placed in removal proceedings [in Detroit, Michigan], in which he also attempted
to apply for adjustment of status. The IJ [ordered his removal], determin[ing] that
she lacked jurisdiction to grant Rais adjustment of status under 8 U.S.C. § 1255
and applicable implementing regulations, and the BIA affirmed [on February
“As its name implies, ‘advance parole’ is simply parole that has been requested and authorized in advance
based on an expectation that [an] alien will be presenting himself for inspection without a valid visa in the future.”
In re Arrabally, 25 I. & N. Dec. 771, 777 (BIA 2012) (citing 8 C.F.R. § 212.5(f)). Although aliens may request
advance parole from outside of the United States, it is typically sought by aliens who are already within the country
and “want[ ] to leave temporarily but fear[ ] that [they] will either be excluded as . . . inadmissible . . . upon return or
be deemed to have abandoned a pending application for an immigration benefit.” Id. (citing Matter of G-A-C-, 22 I.
& N. Dec. 83, 88 (BIA 1998); 8 C.F.R. §§ 245.2(a)(4)(ii)(A), 1245.2(a)(1)(ii) (2011)). Once the purpose of advance
parole has been satisfied, it is terminated. Id.
In 2013, the conviction was set aside, and the case against Rais was dismissed with prejudice for want of
See supra note 1. The IJ concluded that Rais was an “arriving alien” over whose immigration status
USCIS had exclusive jurisdiction because Rais had last entered the United States on advance parole. Rais had not
renewed the application for adjustment of status that he had filed before he left the country, that application having
been denied because Rais and his first wife were divorcing. Instead, he filed a new application. Accordingly, the IJ
was correct: USCIS had exclusive jurisdiction over Rais’s immigration status. See Rais, 518 F. App’x at 477. An
“arriving alien” is
 an applicant for admission coming or attempting to come into the United States at a
port-of-entry, or  an alien seeking transit through the United States at a port-of-entry, or  an
alien interdicted in international or United States waters and brought into the United States by any
means, whether or not to a designated port-of-entry, and regardless of the means of transport. An
arriving alien remains an arriving alien even if paroled . . . and even after any such parole is
terminated or revoked.
8 C.F.R. § 1001.1(q). Although aliens who enter the United States through a grant of advance parole need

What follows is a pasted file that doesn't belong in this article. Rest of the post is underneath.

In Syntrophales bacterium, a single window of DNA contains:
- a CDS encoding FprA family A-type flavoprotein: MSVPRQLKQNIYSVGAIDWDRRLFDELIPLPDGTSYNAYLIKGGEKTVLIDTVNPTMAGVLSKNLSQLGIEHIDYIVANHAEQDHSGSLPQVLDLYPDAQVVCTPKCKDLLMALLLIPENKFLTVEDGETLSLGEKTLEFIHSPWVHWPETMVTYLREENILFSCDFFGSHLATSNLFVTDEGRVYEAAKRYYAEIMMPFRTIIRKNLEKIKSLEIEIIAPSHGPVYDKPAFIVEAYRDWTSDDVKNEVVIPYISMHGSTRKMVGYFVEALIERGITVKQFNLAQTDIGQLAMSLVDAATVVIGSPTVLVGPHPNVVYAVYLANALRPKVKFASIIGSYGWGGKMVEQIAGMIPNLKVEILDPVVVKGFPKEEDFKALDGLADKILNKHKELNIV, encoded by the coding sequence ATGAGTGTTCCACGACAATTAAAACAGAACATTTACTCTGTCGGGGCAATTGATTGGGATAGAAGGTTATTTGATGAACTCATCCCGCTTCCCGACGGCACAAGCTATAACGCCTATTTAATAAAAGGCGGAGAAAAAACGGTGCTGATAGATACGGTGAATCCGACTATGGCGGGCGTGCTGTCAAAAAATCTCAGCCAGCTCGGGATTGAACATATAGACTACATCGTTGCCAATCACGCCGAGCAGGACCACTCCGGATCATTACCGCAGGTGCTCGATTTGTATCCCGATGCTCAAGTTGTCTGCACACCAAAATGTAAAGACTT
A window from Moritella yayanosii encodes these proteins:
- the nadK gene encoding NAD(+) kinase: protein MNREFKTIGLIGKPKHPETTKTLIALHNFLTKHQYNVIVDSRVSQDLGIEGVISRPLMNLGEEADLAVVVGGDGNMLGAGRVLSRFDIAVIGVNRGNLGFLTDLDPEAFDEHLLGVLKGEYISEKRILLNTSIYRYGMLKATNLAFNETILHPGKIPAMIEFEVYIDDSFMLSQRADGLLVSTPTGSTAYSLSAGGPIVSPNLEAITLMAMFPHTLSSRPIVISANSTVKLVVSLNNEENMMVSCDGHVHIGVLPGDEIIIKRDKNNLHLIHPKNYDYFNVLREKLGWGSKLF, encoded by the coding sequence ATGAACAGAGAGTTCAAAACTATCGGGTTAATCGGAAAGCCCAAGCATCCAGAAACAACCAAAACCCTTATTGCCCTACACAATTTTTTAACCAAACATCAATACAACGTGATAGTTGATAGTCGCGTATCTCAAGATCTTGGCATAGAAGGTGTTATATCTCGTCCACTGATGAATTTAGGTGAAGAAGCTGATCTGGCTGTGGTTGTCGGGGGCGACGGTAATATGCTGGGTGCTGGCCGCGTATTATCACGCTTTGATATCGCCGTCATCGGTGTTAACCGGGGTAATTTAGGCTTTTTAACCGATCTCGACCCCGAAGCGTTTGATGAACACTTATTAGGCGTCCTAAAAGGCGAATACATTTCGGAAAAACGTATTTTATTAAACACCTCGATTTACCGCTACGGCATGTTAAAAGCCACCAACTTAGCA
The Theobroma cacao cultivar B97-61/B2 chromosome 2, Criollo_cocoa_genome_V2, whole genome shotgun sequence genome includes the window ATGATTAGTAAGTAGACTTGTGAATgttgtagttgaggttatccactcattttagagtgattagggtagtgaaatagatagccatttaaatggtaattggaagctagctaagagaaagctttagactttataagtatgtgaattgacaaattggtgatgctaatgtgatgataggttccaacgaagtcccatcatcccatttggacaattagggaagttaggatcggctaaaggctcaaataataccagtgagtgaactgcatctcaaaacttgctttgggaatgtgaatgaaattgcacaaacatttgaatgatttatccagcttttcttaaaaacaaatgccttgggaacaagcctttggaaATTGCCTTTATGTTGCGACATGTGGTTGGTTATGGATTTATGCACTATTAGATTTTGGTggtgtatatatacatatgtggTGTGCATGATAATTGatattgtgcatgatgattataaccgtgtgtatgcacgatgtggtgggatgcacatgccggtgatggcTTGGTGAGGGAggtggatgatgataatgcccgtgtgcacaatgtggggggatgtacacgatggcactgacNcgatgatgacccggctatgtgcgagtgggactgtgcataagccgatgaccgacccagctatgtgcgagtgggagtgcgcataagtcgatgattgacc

not be designated “arriving aliens” solely by reason of the grant, id., Rais now concedes that USCIS “has exclusive
Rais v. Holder
13, 2012, (A.R. 180, 204-05)]. Meanwhile, Rais had filed another application for
adjustment of status with [USCIS], which was also denied in 2012.
Rais v. Holder, 518 F. App’x 476, 476 (6th Cir. 2013) (per curiam).6
Rais then filed a fourth application for adjustment of status (discounting the request for
status adjustment that he directed to the IJ) with USCIS on March 5, 2013, to which he appended
nearly one hundred pages of information to evidence his fitness to remain in the United States
and to demonstrate the hardship that removal from the country would impose on him and his
family. According to that information, Rais and his second wife are both practicing physicians
in rural western Michigan; they provide medical care to an underserved population and free
medical care to indigent patients; their two children, Rais’s mother and three sisters, and the
parents and five siblings of Rais’s wife all lawfully reside in the United States; and Rais no
longer has any family abroad.
Additionally, Rais noted that he has cooperated with the United States as a plaintiff in a
qui tam action; observed that conditions in Pakistan would be too dangerous for his children, and
especially his daughter, to return there with him; and explained that he and his wife are the
primary caretakers of their elderly parents. He also asserted that his ex-wife had submitted a
letter in support of his efforts to challenge his domestic-violence conviction. The conviction was
set aside for lack of jurisdiction in March 2013.
Rais next filed a motion with the BIA to reopen and administratively close—read:
“suspend”—the removal proceedings against him while he awaited USCIS’s ruling. He had filed
jurisdiction over his application to adjust status to that of a lawful permanent resident” “[b]ecause [his] last entry
into the U.S. was through a grant of advance parole[.]”
USCIS initially denied Rais’s third application (his fourth if one counts the adjustment of status that Rais
sought before the IJ) on the mistaken ground that the IJ who was presiding over the removal proceedings against
Rais “ha[d] sole jurisdiction to adjudicate any application for adjustment of status.” (A.R. 199). Rais then filed a
motion to reopen his case with the BIA on March 9, 2012; the BIA denied the motion on the ground that USCIS did,
in fact, have jurisdiction over Rais’s application. (A.R. 180 (“The USCIS decision appears to be in error, as . . .